Cold Water Immersion and Contrast Water Therapy Do Not Improve Short-Term Recovery Following Resistance Training.

Argus, C.K., Broatch, J.R., Petersen, A.C., Polman, R. C.J., Bishop, D.J. and Halson, S., 2016. Cold Water Immersion and Contrast Water Therapy Do Not Improve Short-Term Recovery Following Resistance Training. International Journal of Sports Physiology and Performance, 1 - 21. (In Press)

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DOI: 10.1123/ijspp.2016-0127

Abstract

PURPOSE: An athlete's ability to recover quickly is important when there is limited time between training and competition. As such, recovery strategies are commonly used to expedite the recovery process. The purpose of this study was to determine the effectiveness of both cold water immersion (CWI) and contrast water therapy (CWT) compared to control on short-term recovery (<4h) following a single full-body resistance training session. METHODS: Thirteen males (age, 26 ± 5 years; weight, 79 ± 7 kg; height, 177 ± 5 cm) were assessed for perceptual (fatigue and soreness) and performance measures (maximal voluntary isometric contraction (MVC) of the knee extensors, weighted and unweighted countermovement jumps) prior to and immediately following the training session. Subjects then completed one of three 14 minute recovery strategies (CWI, CWT, or passive sitting, CON), with the perceptual and performance measures reassessed immediately following recovery, two hours post-recovery, and four hours post-recovery. RESULTS: Peak torque during MVC and jump performance were significantly decreased (P < 0.05) following the resistance training session and remained depressed for at least four hours post recovery in all conditions. Neither CWI nor CWT had any effect on perceptual or performance measures over the four hour recovery period. CONCLUSIONS: CWI and CWT did not improve short-term (<4h) recovery following a conventional resistance training session.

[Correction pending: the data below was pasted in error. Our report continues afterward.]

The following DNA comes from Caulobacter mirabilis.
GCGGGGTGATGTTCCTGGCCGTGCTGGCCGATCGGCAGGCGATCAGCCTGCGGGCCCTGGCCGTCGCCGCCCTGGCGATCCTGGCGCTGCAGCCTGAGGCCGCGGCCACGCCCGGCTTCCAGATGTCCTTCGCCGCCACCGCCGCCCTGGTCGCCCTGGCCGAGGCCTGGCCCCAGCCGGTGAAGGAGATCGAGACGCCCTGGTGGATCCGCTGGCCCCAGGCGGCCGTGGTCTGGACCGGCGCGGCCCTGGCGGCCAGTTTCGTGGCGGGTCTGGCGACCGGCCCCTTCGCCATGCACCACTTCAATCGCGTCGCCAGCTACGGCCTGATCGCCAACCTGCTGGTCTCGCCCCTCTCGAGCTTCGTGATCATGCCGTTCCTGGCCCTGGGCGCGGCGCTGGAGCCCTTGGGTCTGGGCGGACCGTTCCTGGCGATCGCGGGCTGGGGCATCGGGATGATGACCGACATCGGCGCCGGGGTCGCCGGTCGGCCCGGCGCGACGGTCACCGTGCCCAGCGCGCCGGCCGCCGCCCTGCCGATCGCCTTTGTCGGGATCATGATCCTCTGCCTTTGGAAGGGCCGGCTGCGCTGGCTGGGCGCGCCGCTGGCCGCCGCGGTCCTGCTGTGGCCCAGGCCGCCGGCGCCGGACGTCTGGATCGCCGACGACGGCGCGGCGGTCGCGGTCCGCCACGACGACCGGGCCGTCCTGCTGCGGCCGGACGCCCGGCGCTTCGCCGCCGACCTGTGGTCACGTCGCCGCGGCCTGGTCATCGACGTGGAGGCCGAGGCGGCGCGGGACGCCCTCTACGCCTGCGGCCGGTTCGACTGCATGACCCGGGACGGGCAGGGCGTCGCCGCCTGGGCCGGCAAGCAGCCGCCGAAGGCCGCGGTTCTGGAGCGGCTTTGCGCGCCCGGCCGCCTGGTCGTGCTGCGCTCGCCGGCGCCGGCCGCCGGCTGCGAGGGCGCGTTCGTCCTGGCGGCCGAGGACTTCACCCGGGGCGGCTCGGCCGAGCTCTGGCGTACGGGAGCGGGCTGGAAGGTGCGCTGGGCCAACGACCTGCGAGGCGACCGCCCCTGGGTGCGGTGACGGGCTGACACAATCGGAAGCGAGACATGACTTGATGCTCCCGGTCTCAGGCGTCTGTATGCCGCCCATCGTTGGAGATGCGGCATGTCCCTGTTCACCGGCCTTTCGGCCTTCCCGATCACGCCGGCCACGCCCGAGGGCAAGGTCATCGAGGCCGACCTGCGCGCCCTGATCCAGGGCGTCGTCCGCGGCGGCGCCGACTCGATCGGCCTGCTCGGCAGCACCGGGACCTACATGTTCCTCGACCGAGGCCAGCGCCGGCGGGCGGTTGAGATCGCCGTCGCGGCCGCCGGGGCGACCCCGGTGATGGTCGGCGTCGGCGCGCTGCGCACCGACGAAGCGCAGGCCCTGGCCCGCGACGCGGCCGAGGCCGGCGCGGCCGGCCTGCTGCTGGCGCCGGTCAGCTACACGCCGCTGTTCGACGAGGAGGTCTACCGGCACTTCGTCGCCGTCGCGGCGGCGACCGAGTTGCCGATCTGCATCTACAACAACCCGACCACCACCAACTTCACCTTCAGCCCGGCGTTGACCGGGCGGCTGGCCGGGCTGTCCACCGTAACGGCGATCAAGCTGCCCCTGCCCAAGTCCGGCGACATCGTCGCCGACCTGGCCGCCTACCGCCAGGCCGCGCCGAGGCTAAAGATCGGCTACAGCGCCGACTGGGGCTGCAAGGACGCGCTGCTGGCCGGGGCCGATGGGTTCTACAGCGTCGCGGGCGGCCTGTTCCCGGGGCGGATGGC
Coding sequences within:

Item Type:Article
ISSN:1555-0265
Uncontrolled Keywords:Countermovement Jump. ; Hydrotherapy ; MVC ; Weight Training
Subjects:UNSPECIFIED
Group:Faculty of Science & Technology
ID Code:25351
Deposited By: Unnamed user with email symplectic@symplectic
Deposited On:12 Dec 2016 14:54
Last Modified:12 Dec 2016 14:54

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